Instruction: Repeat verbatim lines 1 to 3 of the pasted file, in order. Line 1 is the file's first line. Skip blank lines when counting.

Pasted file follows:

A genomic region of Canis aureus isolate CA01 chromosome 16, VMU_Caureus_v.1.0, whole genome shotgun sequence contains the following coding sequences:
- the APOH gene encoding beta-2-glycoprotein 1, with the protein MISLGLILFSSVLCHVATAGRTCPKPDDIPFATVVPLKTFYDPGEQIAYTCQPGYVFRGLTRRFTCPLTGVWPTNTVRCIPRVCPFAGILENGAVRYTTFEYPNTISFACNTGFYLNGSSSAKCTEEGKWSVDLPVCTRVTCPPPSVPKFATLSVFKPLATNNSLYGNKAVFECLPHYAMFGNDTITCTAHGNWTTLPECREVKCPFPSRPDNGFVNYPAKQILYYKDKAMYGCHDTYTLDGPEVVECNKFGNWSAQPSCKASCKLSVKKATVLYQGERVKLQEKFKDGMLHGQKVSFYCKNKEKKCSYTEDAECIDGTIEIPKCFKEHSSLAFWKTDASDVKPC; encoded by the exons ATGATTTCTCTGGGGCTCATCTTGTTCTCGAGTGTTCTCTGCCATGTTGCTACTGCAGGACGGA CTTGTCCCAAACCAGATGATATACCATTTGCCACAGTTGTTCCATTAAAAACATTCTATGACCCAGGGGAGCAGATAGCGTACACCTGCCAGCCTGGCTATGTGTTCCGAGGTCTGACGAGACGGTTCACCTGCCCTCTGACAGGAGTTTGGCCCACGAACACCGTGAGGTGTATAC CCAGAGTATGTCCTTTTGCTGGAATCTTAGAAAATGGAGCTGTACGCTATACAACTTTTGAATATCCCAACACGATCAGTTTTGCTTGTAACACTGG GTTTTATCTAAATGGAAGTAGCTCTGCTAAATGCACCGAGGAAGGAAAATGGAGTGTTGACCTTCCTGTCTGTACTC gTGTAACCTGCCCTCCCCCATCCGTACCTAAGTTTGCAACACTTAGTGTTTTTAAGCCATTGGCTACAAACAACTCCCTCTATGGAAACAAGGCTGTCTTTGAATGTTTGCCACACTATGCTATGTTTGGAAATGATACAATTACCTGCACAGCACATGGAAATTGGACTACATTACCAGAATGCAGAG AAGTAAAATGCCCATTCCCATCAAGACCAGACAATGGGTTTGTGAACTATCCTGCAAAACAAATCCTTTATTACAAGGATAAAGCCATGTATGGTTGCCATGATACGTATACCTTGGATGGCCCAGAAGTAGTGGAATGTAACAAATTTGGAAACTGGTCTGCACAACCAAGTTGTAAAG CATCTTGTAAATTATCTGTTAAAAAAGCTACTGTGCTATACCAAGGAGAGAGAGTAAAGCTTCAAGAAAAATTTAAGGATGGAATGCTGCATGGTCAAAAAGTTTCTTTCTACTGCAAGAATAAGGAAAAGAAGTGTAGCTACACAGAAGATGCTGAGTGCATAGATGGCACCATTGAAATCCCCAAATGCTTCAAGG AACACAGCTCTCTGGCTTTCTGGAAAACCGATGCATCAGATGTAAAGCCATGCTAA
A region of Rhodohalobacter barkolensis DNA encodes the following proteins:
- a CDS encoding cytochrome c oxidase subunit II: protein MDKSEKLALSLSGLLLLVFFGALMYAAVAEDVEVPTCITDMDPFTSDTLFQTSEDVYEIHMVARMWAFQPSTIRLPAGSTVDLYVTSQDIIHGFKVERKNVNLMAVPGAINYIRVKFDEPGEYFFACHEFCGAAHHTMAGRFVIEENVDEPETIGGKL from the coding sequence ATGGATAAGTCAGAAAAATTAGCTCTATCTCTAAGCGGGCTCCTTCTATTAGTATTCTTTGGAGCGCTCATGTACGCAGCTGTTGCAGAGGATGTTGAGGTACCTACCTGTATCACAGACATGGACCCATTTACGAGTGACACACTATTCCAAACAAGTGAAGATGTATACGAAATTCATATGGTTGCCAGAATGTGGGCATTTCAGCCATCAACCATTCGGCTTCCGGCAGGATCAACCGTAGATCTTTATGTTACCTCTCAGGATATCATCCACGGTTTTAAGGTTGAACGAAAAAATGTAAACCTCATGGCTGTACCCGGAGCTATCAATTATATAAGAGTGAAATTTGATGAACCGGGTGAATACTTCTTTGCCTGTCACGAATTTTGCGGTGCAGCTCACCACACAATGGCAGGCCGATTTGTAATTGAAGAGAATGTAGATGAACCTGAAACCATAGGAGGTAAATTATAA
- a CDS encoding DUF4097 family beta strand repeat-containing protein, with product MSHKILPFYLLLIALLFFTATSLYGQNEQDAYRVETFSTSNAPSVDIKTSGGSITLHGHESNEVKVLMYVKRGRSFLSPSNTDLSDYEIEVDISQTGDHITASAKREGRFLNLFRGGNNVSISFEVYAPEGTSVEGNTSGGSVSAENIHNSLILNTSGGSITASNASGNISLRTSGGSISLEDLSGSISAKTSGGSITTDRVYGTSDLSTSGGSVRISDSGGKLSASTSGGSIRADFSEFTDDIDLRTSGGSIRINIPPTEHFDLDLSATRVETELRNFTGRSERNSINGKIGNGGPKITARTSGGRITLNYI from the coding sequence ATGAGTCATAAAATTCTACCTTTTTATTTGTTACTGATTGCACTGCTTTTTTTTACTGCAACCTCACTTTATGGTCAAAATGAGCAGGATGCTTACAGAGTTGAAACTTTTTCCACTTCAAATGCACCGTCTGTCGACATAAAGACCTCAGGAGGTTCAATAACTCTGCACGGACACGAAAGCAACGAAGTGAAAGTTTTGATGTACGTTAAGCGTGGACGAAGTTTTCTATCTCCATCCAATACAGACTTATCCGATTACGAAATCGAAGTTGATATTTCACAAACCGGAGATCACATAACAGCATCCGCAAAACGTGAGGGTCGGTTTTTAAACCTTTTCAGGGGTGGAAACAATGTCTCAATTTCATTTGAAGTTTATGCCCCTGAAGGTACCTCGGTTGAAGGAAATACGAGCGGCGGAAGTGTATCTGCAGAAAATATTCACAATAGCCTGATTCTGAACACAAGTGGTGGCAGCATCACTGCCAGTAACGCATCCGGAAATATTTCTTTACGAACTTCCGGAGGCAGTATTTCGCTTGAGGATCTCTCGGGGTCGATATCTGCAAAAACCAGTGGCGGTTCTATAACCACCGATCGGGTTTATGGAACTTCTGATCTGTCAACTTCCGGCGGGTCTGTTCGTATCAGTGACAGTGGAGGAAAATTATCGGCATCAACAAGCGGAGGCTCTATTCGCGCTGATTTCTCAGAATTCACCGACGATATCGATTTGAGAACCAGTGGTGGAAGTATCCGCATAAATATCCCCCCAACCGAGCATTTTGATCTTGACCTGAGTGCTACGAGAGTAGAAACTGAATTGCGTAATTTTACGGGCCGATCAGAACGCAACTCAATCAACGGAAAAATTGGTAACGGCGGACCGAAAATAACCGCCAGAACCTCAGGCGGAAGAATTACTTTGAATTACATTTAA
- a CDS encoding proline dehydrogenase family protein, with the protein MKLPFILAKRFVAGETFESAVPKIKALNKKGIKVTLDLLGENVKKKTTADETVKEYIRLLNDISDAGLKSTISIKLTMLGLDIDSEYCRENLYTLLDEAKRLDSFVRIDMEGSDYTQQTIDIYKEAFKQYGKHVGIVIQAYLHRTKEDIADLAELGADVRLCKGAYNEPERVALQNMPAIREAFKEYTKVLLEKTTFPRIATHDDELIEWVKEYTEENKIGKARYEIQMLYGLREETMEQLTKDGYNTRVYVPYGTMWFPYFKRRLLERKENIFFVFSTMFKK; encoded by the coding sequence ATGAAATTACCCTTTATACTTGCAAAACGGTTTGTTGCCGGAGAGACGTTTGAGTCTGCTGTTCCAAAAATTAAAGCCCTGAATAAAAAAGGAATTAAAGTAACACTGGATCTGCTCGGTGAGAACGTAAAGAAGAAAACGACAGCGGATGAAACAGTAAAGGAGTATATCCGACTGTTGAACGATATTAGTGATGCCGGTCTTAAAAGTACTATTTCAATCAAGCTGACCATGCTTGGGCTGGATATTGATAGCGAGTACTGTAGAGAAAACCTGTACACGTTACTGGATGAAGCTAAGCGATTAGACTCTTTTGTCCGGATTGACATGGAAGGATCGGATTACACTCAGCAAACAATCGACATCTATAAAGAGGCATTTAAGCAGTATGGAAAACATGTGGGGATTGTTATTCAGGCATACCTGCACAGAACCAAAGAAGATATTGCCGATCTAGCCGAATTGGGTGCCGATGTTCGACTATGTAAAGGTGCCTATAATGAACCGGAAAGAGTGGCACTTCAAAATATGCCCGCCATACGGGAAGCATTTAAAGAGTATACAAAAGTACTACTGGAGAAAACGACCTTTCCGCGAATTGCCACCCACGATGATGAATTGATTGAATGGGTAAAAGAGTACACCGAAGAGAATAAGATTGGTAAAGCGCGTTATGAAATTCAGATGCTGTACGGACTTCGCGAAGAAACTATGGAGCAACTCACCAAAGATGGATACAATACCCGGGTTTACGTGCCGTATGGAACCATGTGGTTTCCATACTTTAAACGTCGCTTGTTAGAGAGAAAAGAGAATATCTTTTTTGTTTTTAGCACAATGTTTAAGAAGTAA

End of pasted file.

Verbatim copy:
A genomic region of Canis aureus isolate CA01 chromosome 16, VMU_Caureus_v.1.0, whole genome shotgun sequence contains the following coding sequences:
- the APOH gene encoding beta-2-glycoprotein 1, with the protein MISLGLILFSSVLCHVATAGRTCPKPDDIPFATVVPLKTFYDPGEQIAYTCQPGYVFRGLTRRFTCPLTGVWPTNTVRCIPRVCPFAGILENGAVRYTTFEYPNTISFACNTGFYLNGSSSAKCTEEGKWSVDLPVCTRVTCPPPSVPKFATLSVFKPLATNNSLYGNKAVFECLPHYAMFGNDTITCTAHGNWTTLPECREVKCPFPSRPDNGFVNYPAKQILYYKDKAMYGCHDTYTLDGPEVVECNKFGNWSAQPSCKASCKLSVKKATVLYQGERVKLQEKFKDGMLHGQKVSFYCKNKEKKCSYTEDAECIDGTIEIPKCFKEHSSLAFWKTDASDVKPC; encoded by the exons ATGATTTCTCTGGGGCTCATCTTGTTCTCGAGTGTTCTCTGCCATGTTGCTACTGCAGGACGGA CTTGTCCCAAACCAGATGATATACCATTTGCCACAGTTGTTCCATTAAAAACATTCTATGACCCAGGGGAGCAGATAGCGTACACCTGCCAGCCTGGCTATGTGTTCCGAGGTCTGACGAGACGGTTCACCTGCCCTCTGACAGGAGTTTGGCCCACGAACACCGTGAGGTGTATAC CCAGAGTATGTCCTTTTGCTGGAATCTTAGAAAATGGAGCTGTACGCTATACAACTTTTGAATATCCCAACACGATCAGTTTTGCTTGTAACACTGG GTTTTATCTAAATGGAAGTAGCTCTGCTAAATGCACCGAGGAAGGAAAATGGAGTGTTGACCTTCCTGTCTGTACTC gTGTAACCTGCCCTCCCCCATCCGTACCTAAGTTTGCAACACTTAGTGTTTTTAAGCCATTGGCTACAAACAACTCCCTCTATGGAAACAAGGCTGTCTTTGAATGTTTGCCACACTATGCTATGTTTGGAAATGATACAATTACCTGCACAGCACATGGAAATTGGACTACATTACCAGAATGCAGAG AAGTAAAATGCCCATTCCCATCAAGACCAGACAATGGGTTTGTGAACTATCCTGCAAAACAAATCCTTTATTACAAGGATAAAGCCATGTATGGTTGCCATGATACGTATACCTTGGATGGCCCAGAAGTAGTGGAATGTAACAAATTTGGAAACTGGTCTGCACAACCAAGTTGTAAAG CATCTTGTAAATTATCTGTTAAAAAAGCTACTGTGCTATACCAAGGAGAGAGAGTAAAGCTTCAAGAAAAATTTAAGGATGGAATGCTGCATGGTCAAAAAGTTTCTTTCTACTGCAAGAATAAGGAAAAGAAGTGTAGCTACACAGAAGATGCTGAGTGCATAGATGGCACCATTGAAATCCCCAAATGCTTCAAGG AACACAGCTCTCTGGCTTTCTGGAAAACCGATGCATCAGATGTAAAGCCATGCTAA
A region of Rhodohalobacter barkolensis DNA encodes the following proteins: